A Place For Connection

Spending the afternoon working in our urban farm leaves the smell of sage on my palms and the scent of baby tomato leaves still on my lips from holding them in my mouth as I planted them one by one.  I love this space.  It is alive with the hustle and bustle of honeybees, grasshoppers and a 90-year old tortoise that follows us around looking for a dropped tomato or two.

Connection is what makes us human 

This little urban backyard slice of heaven was a creation manifested by a tribe of women, all wanting to create a place out of a space. This space is a demonstration of human connection and communal harmony with people that live around us. It illustrates how taking the steps to form relationships with people in one’s community can lead to a sustainable living environment. Just as Yi-Fu Tuan says, we take for granted the “space and place [that are] basic components of the lived world”—it is when we think about them more closely that they “may assume unexpected meanings and raise questions we have not thought to ask”.

A place creates a sense of pause

One might ask; where are the opportunities to connect with those around us? What is the exact moment that trust begins to form and strangers become familiar? While you ponder these questions, let me briefly explain the difference between the concept of ‘space’ and ‘place’ within the context of this particular collaboration. Space is simply square footage, a distance that is a “meaningless spatial concept apart from the idea of goal or place”—it is the unintentional that exists before we form it into a place. A place is where we “pause”; we settle down because the location is advantageous in one way or another, and our presence imbues the former space with a goal and an intention. Because of this pause, there is an opportunity for “a locality to become a center of felt value”. That opportunity is what we want to take in this project. We live so closely with one another, that within these spaces people share in our everyday lives, we are given chance after chance to connect. Yet, we don’t connect and relationships are not formed where they could have been. The urban environment lends itself to making “passive contact” relationships in spaces that we find ourselves in while entering and exiting our private space. But, how can we get to a place where chance meetings become opportunities to share our lives? This urban farm project is geared towards changing this trend of isolation and alienation within an urban space: the urban terrain, where I live.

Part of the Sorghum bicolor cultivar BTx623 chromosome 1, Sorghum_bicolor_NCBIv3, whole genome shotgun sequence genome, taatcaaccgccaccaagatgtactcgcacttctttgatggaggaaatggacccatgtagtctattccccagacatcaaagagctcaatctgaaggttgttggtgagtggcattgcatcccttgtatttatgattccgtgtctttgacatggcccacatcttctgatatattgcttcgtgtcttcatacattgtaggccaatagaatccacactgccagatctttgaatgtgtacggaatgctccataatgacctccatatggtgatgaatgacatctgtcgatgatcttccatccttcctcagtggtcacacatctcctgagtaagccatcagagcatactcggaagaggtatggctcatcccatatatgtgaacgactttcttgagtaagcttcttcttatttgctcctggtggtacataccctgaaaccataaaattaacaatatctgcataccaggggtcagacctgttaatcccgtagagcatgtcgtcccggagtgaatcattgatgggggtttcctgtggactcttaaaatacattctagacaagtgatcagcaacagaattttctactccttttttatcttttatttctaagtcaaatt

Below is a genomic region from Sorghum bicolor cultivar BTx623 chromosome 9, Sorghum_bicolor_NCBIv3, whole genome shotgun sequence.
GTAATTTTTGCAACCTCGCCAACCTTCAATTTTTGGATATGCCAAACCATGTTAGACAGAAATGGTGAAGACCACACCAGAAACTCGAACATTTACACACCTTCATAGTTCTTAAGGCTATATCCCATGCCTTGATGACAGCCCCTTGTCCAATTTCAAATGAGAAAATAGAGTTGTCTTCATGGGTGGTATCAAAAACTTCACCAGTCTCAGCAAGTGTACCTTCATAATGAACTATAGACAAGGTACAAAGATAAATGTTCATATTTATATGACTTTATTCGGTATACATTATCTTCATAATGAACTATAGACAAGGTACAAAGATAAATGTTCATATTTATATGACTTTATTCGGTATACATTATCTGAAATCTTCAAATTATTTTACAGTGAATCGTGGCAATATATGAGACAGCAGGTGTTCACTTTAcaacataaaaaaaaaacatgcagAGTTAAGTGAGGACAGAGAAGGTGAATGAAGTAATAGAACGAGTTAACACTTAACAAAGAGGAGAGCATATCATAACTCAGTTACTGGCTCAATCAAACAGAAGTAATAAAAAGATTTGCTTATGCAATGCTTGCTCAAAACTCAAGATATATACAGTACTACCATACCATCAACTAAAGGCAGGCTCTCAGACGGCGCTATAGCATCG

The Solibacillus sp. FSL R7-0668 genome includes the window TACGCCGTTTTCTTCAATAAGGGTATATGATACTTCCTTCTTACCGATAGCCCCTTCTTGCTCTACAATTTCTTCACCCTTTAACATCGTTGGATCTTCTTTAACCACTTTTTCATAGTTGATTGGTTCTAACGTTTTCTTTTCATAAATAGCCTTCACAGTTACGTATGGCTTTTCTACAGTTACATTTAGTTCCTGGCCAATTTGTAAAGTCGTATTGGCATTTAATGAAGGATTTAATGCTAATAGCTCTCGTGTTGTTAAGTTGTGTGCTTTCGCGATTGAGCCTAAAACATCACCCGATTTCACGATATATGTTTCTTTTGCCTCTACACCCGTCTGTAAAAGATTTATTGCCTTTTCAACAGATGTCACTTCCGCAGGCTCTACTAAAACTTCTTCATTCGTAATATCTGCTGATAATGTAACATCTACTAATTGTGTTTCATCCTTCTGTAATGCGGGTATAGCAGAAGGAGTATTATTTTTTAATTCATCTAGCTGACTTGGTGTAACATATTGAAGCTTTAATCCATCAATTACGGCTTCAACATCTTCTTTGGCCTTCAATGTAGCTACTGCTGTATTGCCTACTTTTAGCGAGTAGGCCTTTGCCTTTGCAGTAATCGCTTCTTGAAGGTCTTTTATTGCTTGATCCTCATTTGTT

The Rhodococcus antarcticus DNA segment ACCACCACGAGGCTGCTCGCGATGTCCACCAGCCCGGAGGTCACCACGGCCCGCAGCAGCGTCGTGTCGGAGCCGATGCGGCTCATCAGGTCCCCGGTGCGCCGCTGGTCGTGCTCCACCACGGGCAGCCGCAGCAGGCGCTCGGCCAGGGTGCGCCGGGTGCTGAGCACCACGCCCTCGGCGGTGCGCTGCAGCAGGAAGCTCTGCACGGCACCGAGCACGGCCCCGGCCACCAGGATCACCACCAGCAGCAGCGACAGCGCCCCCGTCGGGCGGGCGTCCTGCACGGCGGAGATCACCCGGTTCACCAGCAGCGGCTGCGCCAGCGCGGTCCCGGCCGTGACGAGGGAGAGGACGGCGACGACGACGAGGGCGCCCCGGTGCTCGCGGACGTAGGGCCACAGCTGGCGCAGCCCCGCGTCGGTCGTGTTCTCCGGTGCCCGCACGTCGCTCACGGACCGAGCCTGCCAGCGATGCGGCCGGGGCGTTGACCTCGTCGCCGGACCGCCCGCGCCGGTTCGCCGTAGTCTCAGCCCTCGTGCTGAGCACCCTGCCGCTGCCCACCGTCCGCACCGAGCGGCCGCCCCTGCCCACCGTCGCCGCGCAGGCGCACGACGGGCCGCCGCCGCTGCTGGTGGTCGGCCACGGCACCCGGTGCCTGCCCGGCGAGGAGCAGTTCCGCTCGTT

Reshaping the sense of belonging

When people connect, they create. What they create are relationships that support the exchange of ideas and resources. Coming together in the shared spaces that border our lives leads to the creation of a place that belongs to everyone. Creating a space for connection can be done in small and subtle ways, such as someone planting flowers and putting a welcome mat out. They can also be a collection of ideas such as a mural or a rain garden. A community can be a brilliant, sacred, living and breathing place whose people are its richest and most powerful resource.

The theory behind placemaking is that it should engage people within a community and inspire them to take ownership of a common space and transform it. After the metamorphosis takes place, it should become a place that will nurture relationships, repair the ecology and be vitally self-sustaining. No longer should people “hurry home”; placemaking would give people the option and the motivation to slow down, enjoy their neighborhood and their community because of the welcoming and transformed surroundings they are in.

Placemaking is also about our relationship to our city.  Cities are made up of different types of communities filled with different individuals. Yet, we assume that all communities have the same types of urban issues that we have come to assume made up the norm.  So, how can we redefine the norm? How can we as city citizens reframe what we have learned and experienced from our urban experiences? Can forming relationships with those around us create a reshaping of the city grid? Can this grid of lines be blurred with a knock on a neighbor’s door, a block party, or a traveling dinner party? Instead of a grid, there is “life between buildings”—the concept that passive contacts are important because these small contacts are the gateway towards more complex relationships that can be a source of inspiration and companionship down the road. Placemaking would facilitate the meshing of former strangers and the creation of new friendships rather than allowing a barrier to come up between inhabitants within a neighborhood. Placemaking is a way to ground us in the reality that forming personal relationships with our neighbors will be our new way to design our communities and our cities. And a new way to confirm we belong.

Stephanie Speights